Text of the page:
Dozens of Occupy Los Angeles demonstrators filled city hall on Thursday afternoon and hundreds more awaited updates outside, as the City Council voted in favor of a motion to officially support the protest movement.
The unanimous vote came after nearly an hour-and-a-half of public comments, which were almost unanimously in favor of the grassroots protest modeled after the anti-corporate Occupy Wall Street campaign
"These people are speaking up for true and meaningful change," said Councilmember Paul Koretz. "We need to be thankful to them for putting these kinds of issues before us."
Cheryl Aichele, a Los Feliz resident who participates in several committees created by the demonstrators, said the city council's support has provided legitimacy to the protests.
"This is the first time a governmental body has shown support for an occupation," she said. "It means we can get international media attention. We can be an example to other occupations to work with their cities and get more resolutions passed, so we can work toward solving those problems that affect our daily lives.
The demonstrators have described themselves are representing the 99-percent of the population who felt unfairly subject to the economic decisions of the wealthiest one-percent.
Josh Bowman, who has been involved in the movement since it started in online chat rooms and message boards, said that the city council's support for Occupy L.A. was a show of support for the entire occupation movement.
"It helps the entire movement," he said. "By putting their support behind Occupy L.A. the city council is putting their support behind the entire Occupy movement."
The protesters were dealt a small dose of disappointment, though, as the city council failed to speed along a vote for Council member Richard Alacorn's responsible banking ordinance. The ordinance would require banks hoping to do business with the city to report on their lending and investment activity to the city treasurer's office.
Alacorn's motion had initially called for the ordinance to be taken up for a vote no later than Oct. 28. However, after hearing arguments from Councilmember Bernard Parks that the issue was too complex to be taken up so soon, Alacorn agreed to a friendly amendment that delayed a discussion on the ordinance until it was vetted by the budget and finance committee on Nov. 21.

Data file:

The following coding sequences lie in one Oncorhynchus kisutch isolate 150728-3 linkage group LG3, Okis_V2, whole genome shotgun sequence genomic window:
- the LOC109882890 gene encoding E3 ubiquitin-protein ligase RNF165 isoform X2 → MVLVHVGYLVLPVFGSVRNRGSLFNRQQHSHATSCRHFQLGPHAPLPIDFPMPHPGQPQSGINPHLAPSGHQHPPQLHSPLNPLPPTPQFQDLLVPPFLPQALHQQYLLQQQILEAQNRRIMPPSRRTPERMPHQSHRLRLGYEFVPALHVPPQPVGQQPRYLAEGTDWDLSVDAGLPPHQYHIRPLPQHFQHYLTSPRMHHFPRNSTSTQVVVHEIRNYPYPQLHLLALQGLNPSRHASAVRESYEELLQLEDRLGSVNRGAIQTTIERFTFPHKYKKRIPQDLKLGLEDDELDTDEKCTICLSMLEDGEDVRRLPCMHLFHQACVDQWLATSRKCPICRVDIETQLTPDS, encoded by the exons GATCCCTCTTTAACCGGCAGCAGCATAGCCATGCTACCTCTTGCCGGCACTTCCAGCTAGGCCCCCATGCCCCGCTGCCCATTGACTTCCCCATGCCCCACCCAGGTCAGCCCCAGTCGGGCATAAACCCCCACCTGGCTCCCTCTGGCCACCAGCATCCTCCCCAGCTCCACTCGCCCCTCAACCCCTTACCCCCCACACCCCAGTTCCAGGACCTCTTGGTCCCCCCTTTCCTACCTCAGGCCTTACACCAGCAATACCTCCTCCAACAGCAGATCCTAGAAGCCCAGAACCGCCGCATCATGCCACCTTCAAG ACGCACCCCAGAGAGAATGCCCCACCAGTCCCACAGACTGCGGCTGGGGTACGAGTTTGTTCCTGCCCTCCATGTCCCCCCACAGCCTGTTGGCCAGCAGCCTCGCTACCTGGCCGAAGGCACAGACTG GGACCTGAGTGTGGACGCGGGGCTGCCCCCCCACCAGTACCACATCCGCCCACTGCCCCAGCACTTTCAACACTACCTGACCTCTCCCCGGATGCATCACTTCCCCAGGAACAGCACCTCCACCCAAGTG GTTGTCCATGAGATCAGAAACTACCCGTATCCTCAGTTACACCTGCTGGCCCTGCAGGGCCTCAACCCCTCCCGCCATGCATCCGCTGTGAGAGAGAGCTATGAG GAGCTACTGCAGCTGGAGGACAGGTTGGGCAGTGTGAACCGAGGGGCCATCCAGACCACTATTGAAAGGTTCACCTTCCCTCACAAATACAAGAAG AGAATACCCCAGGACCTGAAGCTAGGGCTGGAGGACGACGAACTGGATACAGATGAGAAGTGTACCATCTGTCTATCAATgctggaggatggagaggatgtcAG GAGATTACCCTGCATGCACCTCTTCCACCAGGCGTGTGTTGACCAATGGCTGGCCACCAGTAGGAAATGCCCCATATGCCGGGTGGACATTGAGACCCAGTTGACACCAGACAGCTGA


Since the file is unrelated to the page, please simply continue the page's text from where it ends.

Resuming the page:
If passed, institutions would be graded on their investment and lending practices and community reinvestment goals, allowing the city council to choose to do business with the highest scoring institutions. Lower scoring institutions, according to a fact sheet distributed by Alacorn's office, would face the risk of divestment.
Several members of the banking and business community who attended the meeting said that, if passed, the ordinance would tie up banks and municipal employees in additional red tape, while not encouraging any real reform.
"The banks in this community are not the problem. The banks invest in the community," said Doug Arseneault of the Valley Industry and Commerce Association. "The legislation would overwork the city treasurer's office but bring no real reform."
Arseneault encouraged the city council to separate the responsible banking motion from the Occupy L.A. issue.
The Los Angeles Police Department earned a round of applause from demonstrators after a friendly amendment was added to Alacorn's motion to recognize the department's efforts in overseeing the non-violent protests. Unlike protesters in Boston and New York, L.A.'s occupiers have lived in relative harmony with their municipal police force.
"That has been able to happen because we came to a consensus that we would work with the city before we occupied," Aichele said. "We told them what we were going to do. We didn't ask for permission, but we told them what we were going to do. Two Fridays ago, we spoke in front of the Los Angeles City Council during public comment, and Councilman Alacorn sent a letter to the chief of police, city attorney's office, city services director and a couple other department heads saying 'if they are peaceful, if they are exercising their First Amendment rights, let's work with them. That's why we have had no police brutality or no police issues at all."
Defining the Protests
Many of the demonstrators who spoke during the public comment session of the city council meeting expressed their anger over media reports depicting them as unfocused, uninformed and lazy.
Aichele admitted that, given the size of the protests, the education level of the participants varied. She said that classrooms had been established to bring newer members up to speed on the economic issues that sparked the Occupy movements.
"For me, precisely, I'm out here to address the economic inequalities, the corporate greed and its influence on the political process," she said. "I'm out here to educate and empower my fellow concerned citizens and occupiers so we can start to take more of a role in the processes that effect our lives."
"We are doing democracy out here," she added. "It's a messy process."
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